(left) In Bolivia, a Brazilian farmer stands with quinoa plants close to harvest. (Photo : Wikimedia Commons/Michael Hermann)





Quinoa Nutrition: Farmers From Bolivia, Brazil Don't Want to Give Superfood Seed Samples to US Researchers

By Scharon Harding (staff@latinpost.com)

Quinoa may have sparked the latest health craze, but the food is also sparking debate between indigenous farmers in Brazil, who harvest the grain, and researchers in the United States, who want to grow it themselves.

Quinoa is a species of goosefoot grown in the Andes in the Altiplano plains area. The grain crop is valued for its seeds, which are high in protein, amino acids, fiber, phosphorus, magnesium and iron, according to U.S. National Library of Medicine. It also contains calcium and is gluten-free and low-fat, according to About.com. As a result, quinoa has been dubbed the latest "superfood," prompting the interest of U.S. researchers.

Bolivia is the main exporter of quinoa and has a backup supply of the 120 different species and 1,800 varieties found in the country, Fox News Latino reported. Brazil has a treaty allowing it to withhold some of these resources from the rest of the world, but U.S. researchers want access to the seeds so they can plant quinoa elsewhere and help poor countries get better nutrition.

Bolivian farmers, however, have their reservations.

"I have no doubt about researchers' goodwill," Pablo Laguna, a sociologist and anthropologist who studies quinoa's social and financial impact on Bolivian farmers, told FNL. "The problem is what mechanism do we have to protect the peasants' intellectual property?"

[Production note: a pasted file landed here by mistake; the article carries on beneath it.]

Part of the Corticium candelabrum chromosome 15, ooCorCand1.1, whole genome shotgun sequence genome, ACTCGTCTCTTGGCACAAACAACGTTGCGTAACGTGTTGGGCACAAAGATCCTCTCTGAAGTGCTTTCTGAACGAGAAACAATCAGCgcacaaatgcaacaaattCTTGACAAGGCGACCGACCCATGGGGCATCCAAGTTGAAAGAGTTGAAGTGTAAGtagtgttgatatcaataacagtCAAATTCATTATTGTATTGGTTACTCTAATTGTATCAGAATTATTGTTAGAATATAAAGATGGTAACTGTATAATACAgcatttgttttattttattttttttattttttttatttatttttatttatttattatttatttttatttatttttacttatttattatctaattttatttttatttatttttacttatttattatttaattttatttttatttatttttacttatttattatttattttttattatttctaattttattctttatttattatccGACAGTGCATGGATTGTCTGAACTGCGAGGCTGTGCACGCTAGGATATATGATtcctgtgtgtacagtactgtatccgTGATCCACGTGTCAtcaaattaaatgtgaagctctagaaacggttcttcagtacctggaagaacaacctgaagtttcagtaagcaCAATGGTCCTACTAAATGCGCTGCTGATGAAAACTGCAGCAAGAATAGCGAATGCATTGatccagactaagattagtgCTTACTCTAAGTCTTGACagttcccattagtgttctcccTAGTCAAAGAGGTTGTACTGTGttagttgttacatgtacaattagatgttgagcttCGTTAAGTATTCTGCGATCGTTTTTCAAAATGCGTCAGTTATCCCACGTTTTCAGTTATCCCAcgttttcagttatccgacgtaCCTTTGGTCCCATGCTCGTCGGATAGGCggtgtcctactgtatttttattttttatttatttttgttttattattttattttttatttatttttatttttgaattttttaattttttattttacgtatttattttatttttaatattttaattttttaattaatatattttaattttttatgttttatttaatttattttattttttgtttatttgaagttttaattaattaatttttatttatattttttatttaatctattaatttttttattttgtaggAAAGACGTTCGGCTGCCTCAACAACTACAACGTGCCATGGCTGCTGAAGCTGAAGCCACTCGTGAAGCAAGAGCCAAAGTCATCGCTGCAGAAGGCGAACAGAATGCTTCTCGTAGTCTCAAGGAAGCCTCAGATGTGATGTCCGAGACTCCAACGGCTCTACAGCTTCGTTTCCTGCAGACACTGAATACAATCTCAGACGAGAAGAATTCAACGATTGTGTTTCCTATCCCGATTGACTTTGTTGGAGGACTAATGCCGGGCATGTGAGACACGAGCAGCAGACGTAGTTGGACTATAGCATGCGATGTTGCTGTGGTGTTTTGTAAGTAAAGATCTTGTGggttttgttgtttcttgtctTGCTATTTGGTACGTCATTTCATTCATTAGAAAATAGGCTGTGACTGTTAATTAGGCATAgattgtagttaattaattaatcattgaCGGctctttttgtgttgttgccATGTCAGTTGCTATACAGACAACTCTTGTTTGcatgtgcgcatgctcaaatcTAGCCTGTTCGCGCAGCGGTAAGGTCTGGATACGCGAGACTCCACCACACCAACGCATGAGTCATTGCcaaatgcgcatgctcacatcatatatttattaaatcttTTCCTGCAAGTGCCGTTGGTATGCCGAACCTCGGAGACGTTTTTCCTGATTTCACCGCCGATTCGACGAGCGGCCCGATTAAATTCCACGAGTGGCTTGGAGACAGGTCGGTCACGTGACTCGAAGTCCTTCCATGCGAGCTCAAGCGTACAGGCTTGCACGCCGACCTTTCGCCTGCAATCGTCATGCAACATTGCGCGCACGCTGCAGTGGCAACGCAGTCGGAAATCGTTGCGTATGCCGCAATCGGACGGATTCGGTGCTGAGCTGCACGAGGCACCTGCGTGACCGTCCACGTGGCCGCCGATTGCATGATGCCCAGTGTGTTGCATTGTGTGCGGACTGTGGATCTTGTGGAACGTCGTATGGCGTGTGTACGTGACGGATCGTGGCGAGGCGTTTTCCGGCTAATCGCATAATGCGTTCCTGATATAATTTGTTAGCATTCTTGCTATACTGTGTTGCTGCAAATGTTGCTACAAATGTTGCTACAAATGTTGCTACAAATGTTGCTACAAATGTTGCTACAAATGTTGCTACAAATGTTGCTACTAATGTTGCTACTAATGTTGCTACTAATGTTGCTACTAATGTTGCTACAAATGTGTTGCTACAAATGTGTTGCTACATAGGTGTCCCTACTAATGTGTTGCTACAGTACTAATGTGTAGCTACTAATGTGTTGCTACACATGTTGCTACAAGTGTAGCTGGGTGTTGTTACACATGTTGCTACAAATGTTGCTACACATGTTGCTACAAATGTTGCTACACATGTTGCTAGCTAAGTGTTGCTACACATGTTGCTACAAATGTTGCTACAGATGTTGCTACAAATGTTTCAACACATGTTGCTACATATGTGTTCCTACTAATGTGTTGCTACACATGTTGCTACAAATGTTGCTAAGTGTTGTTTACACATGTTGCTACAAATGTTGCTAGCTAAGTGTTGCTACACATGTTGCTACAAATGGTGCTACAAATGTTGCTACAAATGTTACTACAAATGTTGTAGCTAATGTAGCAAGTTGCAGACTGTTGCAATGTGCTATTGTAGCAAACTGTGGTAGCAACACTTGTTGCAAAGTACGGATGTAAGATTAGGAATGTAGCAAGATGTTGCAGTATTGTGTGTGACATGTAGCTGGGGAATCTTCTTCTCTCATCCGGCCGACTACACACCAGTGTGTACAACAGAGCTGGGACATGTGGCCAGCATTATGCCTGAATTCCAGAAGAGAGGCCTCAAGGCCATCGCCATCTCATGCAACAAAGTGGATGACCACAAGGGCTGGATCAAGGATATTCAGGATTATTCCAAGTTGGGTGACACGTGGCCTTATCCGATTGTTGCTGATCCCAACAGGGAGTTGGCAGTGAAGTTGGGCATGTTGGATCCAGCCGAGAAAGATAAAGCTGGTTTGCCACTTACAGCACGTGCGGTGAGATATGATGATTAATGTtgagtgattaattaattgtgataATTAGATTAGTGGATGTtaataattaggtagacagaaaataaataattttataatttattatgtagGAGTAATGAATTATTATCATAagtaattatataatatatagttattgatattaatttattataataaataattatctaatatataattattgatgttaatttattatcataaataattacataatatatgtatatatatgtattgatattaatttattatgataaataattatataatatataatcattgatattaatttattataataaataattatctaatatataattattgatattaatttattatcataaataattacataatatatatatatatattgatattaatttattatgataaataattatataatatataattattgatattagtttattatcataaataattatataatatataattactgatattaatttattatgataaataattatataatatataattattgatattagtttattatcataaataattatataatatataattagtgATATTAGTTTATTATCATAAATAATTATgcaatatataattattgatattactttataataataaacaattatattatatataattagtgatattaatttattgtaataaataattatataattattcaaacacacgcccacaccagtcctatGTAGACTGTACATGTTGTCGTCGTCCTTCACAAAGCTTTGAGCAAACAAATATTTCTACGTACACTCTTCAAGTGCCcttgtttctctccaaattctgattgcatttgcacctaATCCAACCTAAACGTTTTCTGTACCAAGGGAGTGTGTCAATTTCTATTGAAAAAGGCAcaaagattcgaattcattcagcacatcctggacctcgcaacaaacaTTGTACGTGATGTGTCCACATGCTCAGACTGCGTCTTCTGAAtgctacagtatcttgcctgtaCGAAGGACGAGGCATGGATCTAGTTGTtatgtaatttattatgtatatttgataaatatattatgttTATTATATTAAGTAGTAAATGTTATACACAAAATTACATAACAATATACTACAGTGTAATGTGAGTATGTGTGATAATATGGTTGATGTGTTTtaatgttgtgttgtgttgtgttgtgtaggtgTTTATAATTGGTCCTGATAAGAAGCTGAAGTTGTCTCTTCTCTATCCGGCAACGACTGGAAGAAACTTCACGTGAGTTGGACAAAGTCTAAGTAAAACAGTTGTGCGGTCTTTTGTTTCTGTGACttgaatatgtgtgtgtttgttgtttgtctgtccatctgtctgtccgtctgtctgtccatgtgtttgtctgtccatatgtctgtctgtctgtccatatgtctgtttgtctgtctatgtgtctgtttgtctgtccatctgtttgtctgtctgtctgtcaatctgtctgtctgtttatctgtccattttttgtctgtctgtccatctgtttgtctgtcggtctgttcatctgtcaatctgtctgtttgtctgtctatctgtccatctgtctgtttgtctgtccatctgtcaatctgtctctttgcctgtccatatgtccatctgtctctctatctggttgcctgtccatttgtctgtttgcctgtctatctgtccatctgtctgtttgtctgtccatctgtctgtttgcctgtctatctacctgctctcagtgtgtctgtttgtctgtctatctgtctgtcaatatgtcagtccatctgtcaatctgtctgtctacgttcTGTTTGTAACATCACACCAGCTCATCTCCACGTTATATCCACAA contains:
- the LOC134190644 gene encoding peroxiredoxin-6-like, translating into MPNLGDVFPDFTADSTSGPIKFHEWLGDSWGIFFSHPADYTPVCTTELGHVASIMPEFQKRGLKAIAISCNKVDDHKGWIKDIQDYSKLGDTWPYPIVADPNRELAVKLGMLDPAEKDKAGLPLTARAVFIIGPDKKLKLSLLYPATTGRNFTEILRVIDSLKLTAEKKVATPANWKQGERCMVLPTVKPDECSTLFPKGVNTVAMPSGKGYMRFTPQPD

Laguna also noted the possibility of new companies dominating the quinoa industry and taking it away from Bolivia. Because of the crop, farmers have enjoyed luxuries like having houses outside of the plains and better education with more teachers.

"Quinoa is not only providing money to farmers. You have an industry. You have exporters. You have industrial machine factories to supply industrial cleaning process," Laguna said. "Of course you want to keep all the advantages."

The crop is also grown in Peru, Argentina, Columbia and Ecuador. Quinoa is grown in the U.S. and Canada on a smaller scale, but researchers say, if they hope to make the crops intolerable to pests and climates around the world, they need access to Brazil's seed samplings.

"I believe God gave [humanity] this as a gift -- along with wheat, corn, rice -- not something for one group to benefit from," Rick Jellen, chair of Brigham Young University's plant and wildlife department, told FNL.

Jellen said that quinoa's various uses, such as in cereal and bread, can't happen without a more reliable supply.

Stephen Gorard, the first to bring quinoa to the U.S. according to FNL, said that big companies will mass produce quinoa with or without Bolivia's help.

Quinoa is not just a cash crop for Brazil but a historical one as well. The grain used to be used spiritually until Spanish conquistadores banned it. FNL reported that it "was derogatorily considered an indigenous food."

Some believe that the Altiplano can't handle the environmental stress that demand for the popular food causes. Blake Waltrip, Ancient Harvest CEO, disagrees.

"There are 120,000 hectares of land being used for quinoa farming in Bolivia, but 4 million hectares are available and appropriate for quinoa farming," he said. "There's room to plant much more quinoa than is currently being cultivated. Because there is so much land, there is better opportunity to farm in a sustainable way by allowing the land adequate time to rest."